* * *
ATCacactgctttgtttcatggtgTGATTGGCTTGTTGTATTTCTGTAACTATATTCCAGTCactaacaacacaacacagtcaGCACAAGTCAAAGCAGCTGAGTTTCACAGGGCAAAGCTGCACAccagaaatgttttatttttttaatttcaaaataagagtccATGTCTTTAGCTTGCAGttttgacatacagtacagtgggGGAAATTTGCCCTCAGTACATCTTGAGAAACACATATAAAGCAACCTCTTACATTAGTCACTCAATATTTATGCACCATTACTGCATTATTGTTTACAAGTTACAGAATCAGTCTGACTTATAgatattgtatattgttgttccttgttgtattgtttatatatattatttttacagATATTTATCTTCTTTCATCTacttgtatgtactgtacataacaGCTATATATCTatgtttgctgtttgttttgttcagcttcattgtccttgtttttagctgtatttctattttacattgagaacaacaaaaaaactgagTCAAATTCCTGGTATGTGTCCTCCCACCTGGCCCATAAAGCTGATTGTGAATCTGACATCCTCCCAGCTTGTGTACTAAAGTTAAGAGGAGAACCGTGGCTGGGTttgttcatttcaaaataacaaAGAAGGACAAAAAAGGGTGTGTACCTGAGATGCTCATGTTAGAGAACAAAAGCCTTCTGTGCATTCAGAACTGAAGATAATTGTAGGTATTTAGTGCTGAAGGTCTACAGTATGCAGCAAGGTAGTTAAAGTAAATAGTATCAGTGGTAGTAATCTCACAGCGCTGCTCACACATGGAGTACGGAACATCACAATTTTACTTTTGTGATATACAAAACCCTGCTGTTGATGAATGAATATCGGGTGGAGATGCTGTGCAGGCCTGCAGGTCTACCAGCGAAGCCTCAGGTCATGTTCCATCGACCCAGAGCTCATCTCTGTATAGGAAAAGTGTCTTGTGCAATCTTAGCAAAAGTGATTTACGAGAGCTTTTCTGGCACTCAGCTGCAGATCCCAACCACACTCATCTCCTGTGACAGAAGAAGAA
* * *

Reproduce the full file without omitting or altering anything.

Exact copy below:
ATCacactgctttgtttcatggtgTGATTGGCTTGTTGTATTTCTGTAACTATATTCCAGTCactaacaacacaacacagtcaGCACAAGTCAAAGCAGCTGAGTTTCACAGGGCAAAGCTGCACAccagaaatgttttatttttttaatttcaaaataagagtccATGTCTTTAGCTTGCAGttttgacatacagtacagtgggGGAAATTTGCCCTCAGTACATCTTGAGAAACACATATAAAGCAACCTCTTACATTAGTCACTCAATATTTATGCACCATTACTGCATTATTGTTTACAAGTTACAGAATCAGTCTGACTTATAgatattgtatattgttgttccttgttgtattgtttatatatattatttttacagATATTTATCTTCTTTCATCTacttgtatgtactgtacataacaGCTATATATCTatgtttgctgtttgttttgttcagcttcattgtccttgtttttagctgtatttctattttacattgagaacaacaaaaaaactgagTCAAATTCCTGGTATGTGTCCTCCCACCTGGCCCATAAAGCTGATTGTGAATCTGACATCCTCCCAGCTTGTGTACTAAAGTTAAGAGGAGAACCGTGGCTGGGTttgttcatttcaaaataacaaAGAAGGACAAAAAAGGGTGTGTACCTGAGATGCTCATGTTAGAGAACAAAAGCCTTCTGTGCATTCAGAACTGAAGATAATTGTAGGTATTTAGTGCTGAAGGTCTACAGTATGCAGCAAGGTAGTTAAAGTAAATAGTATCAGTGGTAGTAATCTCACAGCGCTGCTCACACATGGAGTACGGAACATCACAATTTTACTTTTGTGATATACAAAACCCTGCTGTTGATGAATGAATATCGGGTGGAGATGCTGTGCAGGCCTGCAGGTCTACCAGCGAAGCCTCAGGTCATGTTCCATCGACCCAGAGCTCATCTCTGTATAGGAAAAGTGTCTTGTGCAATCTTAGCAAAAGTGATTTACGAGAGCTTTTCTGGCACTCAGCTGCAGATCCCAACCACACTCATCTCCTGTGACAGAAGAAGAA